She and her mother, Marlene Matheson, call their planner "Crazy Lady." It's a great help for fathers and grandmothers, too, says Matheson.

"Mothers have to remember 1,001 things," says Matheson. Other family members don't even know where to begin to take over if Mom isn't home.

Many of the Crazy Lady pages are similar to the Homemaker's Executive - with places for birthday lists, journal entries and cute quotes from kids. Abbott also has pages to help track her home business: inventory lists, travel expenses and the like.

There are also pages to be filledout and given to a baby sitter, so the sitter will know the children's schedule and where the parents are. The sitter can make notes and take phone messages right on the same sheet.

As a grandmother, Matheson finds the family information pages especially helpful. Each child has a page that includes health information and a list of his or her friends and the friends' phone numbers. Says Matheson, "You know where to start calling when someone doesn't come home after school."

Matheson said she and her daughter know dozens of businesswomen who started designing their own day-planner pages after they had children. There just wasn't much on the market to help them keep track of a family and a home.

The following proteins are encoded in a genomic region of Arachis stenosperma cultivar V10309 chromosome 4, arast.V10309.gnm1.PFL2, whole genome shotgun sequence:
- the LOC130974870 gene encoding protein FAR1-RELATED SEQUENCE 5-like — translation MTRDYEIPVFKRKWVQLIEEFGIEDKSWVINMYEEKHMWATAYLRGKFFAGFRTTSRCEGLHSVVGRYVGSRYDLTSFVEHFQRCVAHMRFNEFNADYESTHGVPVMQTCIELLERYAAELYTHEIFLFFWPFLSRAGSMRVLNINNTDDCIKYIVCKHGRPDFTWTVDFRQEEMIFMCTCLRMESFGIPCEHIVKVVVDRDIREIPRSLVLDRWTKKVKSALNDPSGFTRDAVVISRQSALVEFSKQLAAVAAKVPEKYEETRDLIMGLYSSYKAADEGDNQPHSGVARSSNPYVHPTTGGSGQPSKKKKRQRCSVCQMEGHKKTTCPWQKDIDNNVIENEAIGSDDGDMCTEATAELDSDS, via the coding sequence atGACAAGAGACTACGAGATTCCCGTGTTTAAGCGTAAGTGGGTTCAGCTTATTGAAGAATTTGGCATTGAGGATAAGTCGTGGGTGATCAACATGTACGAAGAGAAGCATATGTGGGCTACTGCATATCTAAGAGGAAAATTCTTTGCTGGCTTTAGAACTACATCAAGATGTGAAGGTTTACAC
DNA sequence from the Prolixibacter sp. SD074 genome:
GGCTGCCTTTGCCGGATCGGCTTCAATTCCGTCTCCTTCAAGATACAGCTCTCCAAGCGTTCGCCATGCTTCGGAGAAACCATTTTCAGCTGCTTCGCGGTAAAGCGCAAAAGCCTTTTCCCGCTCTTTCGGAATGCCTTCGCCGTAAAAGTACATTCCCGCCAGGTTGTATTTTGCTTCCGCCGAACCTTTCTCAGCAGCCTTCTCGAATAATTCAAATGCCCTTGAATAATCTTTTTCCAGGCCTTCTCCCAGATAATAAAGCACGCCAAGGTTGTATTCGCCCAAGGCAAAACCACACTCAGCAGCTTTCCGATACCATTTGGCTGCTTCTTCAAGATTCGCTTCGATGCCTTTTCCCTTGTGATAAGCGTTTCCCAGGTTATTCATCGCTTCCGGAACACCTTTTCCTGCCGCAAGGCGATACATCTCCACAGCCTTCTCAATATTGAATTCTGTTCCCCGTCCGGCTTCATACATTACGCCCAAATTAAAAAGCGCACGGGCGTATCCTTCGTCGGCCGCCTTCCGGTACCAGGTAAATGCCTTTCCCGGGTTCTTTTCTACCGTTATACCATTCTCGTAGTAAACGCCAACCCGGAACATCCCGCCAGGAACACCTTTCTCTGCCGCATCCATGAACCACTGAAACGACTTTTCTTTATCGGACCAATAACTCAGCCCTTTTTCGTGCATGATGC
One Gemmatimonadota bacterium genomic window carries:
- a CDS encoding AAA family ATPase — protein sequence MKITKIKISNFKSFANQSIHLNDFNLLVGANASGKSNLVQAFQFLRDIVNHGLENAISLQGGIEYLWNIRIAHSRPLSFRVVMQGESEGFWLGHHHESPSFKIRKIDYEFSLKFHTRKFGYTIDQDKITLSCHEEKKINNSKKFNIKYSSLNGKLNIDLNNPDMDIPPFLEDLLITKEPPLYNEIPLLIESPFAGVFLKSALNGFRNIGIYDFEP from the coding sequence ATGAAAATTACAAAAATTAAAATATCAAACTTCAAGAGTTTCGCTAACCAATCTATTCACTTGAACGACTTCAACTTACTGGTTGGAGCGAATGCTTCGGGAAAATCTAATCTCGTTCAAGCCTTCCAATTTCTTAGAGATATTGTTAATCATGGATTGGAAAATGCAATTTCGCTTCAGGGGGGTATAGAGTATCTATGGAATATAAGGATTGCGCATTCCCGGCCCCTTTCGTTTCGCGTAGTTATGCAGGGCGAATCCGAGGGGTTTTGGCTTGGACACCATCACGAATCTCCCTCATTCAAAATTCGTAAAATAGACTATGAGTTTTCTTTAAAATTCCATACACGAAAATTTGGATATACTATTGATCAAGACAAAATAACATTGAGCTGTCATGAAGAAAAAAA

Keeping track of a home is the reason Julie Zimmerman designed her own little vinyl-covered notebook. She was getting frustrated by colors. What a sheet manufacturer calls "dusty rose" is what a carpetmaker calls "mauve."

So Zimmerman came up with "The MatchMaker," which has pockets for samples of wallpaper, paint and carpet as well as pages for listing dimensions of floors and windows. (She had also noticed that she always found the kitchen curtains when she was least expecting to run across them - and she never knew what size she needed.)

She markets The MatchMaker for people who are building or remodeling. Zimmerman isn't remodeling, but she carries the little book in her purse, anyway. "I hate returning things. And I hate keeping something that isn't right and then selling it in a garage sale."

Being organized means not having to take time to make returns. It also means not having the frustration of rescheduling missed appointments. But the most important thing about having a plan, says Crook, is that it allows you to define your goals and meet them.

Before she taught time-management, Crook taught elementary school. She thinks every homemaker should make time with the children her primary goal. These are sample sentences for homemaker's daily to-do list:

Take the kids to swing in the park. Read a bedtime story. Turn off the TV.

Help with a hobby after school. Take 20 minutes with Janie if she seems to need it; take an hour or two if she seems to need more.

Refrain from criticizing for just today. Put on a tape of classical music after you turn out the lights.

This is what Crook used to tell her students: "When they grow up, your children will never remember how clean the bathroom was. They will remember the time you spent with them."